VOL. 125 | NO. 133 | Monday, July 12, 2010
InMotion Orthopaedic Research Center has cut its staff nearly in half as the nonprofit shifts its priorities.
Chris Maher is one of Memphis soul music’s greatest ambassadors.
People who sold their houses benefited more than banks from the final months of the homebuyers’ tax credit in Memphis, where overall sales during the second quarter of 2010 rose 7 percent from a year ago.
Wells Fargo & Co.’s decision to shutter a consumer finance division and cut about 30 percent of the unit’s work force will mean cutting or reassigning a little less than 100 of the unit’s employees in Tennessee.
Shelby County Commissioners will consider a proposal Monday to rein in the banking of sick and family leave by county employees.
The Metro Charter Commission drew a crowd of 200 last week at the first of three public hearings on the consolidation proposal still taking shape.
Zach Thomas, 25, believes fear is a business leader’s Kryptonite.
There are still a few around, so hopefully you remember the pinball machine. If you are a business owner or salesperson, you need to live by the Law of the Pinball.
THE MEMPHIS NEWS
For years, government pension liabilities – the lifetime retirement benefits paid to everyone from local cops to garbage collectors – have been the equivalent of ticking time bombs.
We have reached a very dangerous point in the affairs of our two local governments – Memphis and Shelby County.
Shelby County Commissioner Sidney Chism is more than an elected official. Since the glory days of the Ford political machine, he has one of the most potent get-out-the-vote machines in Memphis politics.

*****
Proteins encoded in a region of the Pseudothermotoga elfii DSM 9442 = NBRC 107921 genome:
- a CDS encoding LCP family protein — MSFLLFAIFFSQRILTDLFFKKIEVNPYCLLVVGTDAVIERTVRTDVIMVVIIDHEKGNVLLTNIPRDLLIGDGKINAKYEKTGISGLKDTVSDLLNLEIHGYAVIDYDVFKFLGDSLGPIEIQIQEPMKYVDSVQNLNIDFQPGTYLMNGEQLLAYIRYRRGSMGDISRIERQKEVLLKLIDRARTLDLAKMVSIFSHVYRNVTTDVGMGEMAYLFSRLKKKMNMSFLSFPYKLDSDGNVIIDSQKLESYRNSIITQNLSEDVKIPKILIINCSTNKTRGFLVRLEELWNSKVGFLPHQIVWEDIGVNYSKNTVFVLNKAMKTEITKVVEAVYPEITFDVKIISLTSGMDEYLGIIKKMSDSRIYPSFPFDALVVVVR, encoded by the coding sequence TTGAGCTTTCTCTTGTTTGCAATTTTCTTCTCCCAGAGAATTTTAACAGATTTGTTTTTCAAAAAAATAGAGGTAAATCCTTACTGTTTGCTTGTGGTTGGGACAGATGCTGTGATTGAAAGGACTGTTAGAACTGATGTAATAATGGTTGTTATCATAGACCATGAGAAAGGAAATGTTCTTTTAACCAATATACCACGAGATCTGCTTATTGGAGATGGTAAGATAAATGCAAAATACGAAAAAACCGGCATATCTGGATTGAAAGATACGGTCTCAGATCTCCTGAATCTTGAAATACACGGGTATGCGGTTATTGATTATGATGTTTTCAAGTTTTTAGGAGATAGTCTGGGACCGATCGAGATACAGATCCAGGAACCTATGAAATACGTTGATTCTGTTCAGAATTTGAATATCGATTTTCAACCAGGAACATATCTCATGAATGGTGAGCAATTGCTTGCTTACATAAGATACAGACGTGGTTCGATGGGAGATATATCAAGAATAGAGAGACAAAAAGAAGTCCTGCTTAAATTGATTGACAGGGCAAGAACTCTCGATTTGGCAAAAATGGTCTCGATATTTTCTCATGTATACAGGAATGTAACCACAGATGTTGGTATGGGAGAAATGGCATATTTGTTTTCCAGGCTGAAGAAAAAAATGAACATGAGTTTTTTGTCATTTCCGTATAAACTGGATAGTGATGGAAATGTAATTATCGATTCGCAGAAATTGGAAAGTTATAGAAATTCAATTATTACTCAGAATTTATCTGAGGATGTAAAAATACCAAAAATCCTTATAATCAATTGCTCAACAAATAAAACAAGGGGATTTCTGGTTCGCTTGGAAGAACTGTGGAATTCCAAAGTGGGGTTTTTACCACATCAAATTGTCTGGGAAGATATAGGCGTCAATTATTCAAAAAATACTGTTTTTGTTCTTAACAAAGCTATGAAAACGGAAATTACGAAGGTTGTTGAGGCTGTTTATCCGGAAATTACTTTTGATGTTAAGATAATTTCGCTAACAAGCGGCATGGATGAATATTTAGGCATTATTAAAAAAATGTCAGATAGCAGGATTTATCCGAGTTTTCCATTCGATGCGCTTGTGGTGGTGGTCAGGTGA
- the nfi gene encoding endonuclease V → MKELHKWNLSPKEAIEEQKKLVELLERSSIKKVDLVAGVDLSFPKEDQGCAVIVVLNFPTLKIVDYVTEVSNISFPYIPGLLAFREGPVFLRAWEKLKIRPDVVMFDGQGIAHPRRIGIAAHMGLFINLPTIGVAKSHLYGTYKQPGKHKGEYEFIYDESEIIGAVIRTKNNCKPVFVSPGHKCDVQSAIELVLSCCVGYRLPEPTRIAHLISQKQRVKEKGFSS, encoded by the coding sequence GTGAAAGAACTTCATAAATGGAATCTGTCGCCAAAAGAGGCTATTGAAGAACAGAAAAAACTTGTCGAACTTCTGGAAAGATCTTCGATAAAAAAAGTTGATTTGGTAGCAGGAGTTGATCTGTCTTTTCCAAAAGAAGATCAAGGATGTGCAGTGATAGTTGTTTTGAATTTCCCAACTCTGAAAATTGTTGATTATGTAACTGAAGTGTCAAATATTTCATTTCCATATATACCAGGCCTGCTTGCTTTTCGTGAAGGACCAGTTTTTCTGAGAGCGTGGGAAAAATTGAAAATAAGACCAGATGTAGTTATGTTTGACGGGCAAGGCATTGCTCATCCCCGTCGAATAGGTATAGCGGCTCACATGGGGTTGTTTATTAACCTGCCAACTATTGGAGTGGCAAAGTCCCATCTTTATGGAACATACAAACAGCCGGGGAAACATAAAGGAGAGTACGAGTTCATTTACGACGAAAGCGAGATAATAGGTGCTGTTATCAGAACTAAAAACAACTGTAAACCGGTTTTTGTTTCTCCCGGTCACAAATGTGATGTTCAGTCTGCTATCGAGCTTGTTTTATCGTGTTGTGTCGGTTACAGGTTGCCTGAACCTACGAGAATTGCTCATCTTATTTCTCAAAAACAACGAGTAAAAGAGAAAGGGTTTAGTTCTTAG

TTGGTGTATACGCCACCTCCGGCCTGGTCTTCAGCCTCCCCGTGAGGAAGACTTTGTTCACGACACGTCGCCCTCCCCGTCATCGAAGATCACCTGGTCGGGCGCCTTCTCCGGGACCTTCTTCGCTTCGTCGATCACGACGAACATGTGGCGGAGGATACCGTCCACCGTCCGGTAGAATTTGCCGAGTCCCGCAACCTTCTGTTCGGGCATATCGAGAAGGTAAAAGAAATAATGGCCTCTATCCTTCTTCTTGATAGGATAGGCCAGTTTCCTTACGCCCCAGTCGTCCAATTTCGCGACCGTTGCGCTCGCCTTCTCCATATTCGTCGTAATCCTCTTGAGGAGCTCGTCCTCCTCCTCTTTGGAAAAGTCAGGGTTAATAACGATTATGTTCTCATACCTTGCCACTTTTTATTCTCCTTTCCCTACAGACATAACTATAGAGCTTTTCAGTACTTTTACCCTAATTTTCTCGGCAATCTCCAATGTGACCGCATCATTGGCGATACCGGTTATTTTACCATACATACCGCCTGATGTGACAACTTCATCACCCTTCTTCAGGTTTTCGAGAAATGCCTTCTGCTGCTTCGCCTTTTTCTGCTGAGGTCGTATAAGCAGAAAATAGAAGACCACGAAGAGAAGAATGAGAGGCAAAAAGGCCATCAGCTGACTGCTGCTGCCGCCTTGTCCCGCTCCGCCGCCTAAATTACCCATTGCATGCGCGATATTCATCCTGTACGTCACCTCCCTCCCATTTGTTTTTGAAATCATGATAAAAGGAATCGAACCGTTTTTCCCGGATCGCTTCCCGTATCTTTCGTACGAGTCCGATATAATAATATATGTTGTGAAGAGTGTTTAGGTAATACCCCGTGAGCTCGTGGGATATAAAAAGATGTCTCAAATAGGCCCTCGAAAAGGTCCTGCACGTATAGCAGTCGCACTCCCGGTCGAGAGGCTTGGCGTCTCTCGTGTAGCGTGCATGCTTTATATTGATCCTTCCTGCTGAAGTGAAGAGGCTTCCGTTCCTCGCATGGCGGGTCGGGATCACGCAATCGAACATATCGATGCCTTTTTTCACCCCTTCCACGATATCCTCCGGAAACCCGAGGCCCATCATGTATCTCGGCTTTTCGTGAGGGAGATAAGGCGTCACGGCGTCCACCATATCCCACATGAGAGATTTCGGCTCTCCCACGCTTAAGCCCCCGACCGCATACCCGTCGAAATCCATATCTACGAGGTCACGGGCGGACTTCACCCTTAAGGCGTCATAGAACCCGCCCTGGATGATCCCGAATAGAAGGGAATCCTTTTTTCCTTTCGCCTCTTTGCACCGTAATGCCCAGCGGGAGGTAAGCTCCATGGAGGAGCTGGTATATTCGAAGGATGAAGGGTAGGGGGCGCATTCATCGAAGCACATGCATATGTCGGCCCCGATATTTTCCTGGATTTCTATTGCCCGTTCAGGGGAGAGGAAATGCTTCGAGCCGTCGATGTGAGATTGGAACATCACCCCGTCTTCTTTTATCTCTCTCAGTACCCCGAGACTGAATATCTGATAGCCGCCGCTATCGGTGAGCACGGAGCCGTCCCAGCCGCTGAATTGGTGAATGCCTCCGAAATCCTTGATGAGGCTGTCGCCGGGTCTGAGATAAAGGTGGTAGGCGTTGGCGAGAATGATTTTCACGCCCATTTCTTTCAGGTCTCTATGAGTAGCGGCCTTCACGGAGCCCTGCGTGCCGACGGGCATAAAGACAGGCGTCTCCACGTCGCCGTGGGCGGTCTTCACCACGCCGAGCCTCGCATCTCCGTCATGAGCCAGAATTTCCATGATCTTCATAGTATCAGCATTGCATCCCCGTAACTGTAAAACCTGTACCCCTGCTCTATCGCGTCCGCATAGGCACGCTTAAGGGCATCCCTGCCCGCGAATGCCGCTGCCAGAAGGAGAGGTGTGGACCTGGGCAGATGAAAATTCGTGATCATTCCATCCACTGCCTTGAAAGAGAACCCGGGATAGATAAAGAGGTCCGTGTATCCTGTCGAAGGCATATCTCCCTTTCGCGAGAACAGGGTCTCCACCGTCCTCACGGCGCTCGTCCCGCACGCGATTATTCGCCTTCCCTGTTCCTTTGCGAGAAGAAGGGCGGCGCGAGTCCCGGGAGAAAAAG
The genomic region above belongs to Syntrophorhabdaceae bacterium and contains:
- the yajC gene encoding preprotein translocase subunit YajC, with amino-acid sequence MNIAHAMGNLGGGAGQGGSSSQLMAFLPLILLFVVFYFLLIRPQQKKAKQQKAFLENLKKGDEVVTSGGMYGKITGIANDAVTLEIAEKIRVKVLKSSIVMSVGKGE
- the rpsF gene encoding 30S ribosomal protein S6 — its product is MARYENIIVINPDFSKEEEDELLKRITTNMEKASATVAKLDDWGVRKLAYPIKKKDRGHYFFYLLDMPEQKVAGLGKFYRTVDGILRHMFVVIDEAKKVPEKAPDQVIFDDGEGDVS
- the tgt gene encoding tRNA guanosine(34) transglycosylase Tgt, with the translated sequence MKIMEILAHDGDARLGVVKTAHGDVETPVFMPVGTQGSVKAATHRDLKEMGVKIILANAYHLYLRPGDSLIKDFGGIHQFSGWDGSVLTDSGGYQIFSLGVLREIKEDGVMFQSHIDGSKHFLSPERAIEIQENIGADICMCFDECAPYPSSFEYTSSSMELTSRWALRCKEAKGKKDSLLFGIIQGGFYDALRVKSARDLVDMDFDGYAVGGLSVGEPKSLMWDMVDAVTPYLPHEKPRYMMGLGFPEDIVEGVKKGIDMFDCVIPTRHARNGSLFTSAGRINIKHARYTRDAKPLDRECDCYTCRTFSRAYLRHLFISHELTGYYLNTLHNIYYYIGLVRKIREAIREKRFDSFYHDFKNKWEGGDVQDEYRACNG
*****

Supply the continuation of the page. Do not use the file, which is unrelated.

Controversial music, dramatic hairdos and original artwork combine to benefit people living with disabilities in an artistically unique kickoff event at Playhouse on the Square.
Say you’re in the mood for spaghetti and meatballs but your spouse, friend or witness protection supervisor has a yen for besh barmak.
Alois Lageder doesn’t look like an Italian name, but northeastern Italy abuts Austria and was ruled by the Austrian Empire for much of the 18th century and from 1815 to 1848. It’s not surprising, therefore, that those steep hilly regions of Trentino Alto-Adige and Friuli-Venezia-Giulia abound with Germanic monikers.
NASHVILLE, Tenn. (AP) — Police across Tennessee are writing few citations under the year-old texting-while-driving law.
IUKA, Miss. (AP) — Dennen Steel Corp. of Grand Rapids, Mich., will locate a manufacturing plant at the Yellow Creek Port in Iuka, Miss.
LITTLE ROCK, Ark. (AP) — Secretary of State Charlie Daniels says supporters of a proposal to deny state services to illegal immigrants did not gather enough signatures to get the measure on the November ballot.
LITTLE ROCK, Ark. (AP) — The Arkansas Higher Education Department says more than 55,000 students have applied for scholarships funded by the state lottery and the office is backlogged in giving applicants word on whether they have qualified.
JACKSON, Miss. (AP) — A new report shows a slight increase in Mississippi's dropout rate.
BOSTON (AP) — Hurricane Katrina curtailed Mississippi Gov. Haley Barbour's presidential aspirations last time around. His response to the devastation from the Gulf oil spill and his work to elect Republican governors this year are stirring talk of a White House bid in 2012.
WASHINGTON (AP) — Too many Republican leaders are acquiescing to a poisonous "demagoguery" that threatens the party's long-term credibility, says a veteran GOP House member who was defeated in South Carolina's primary last month.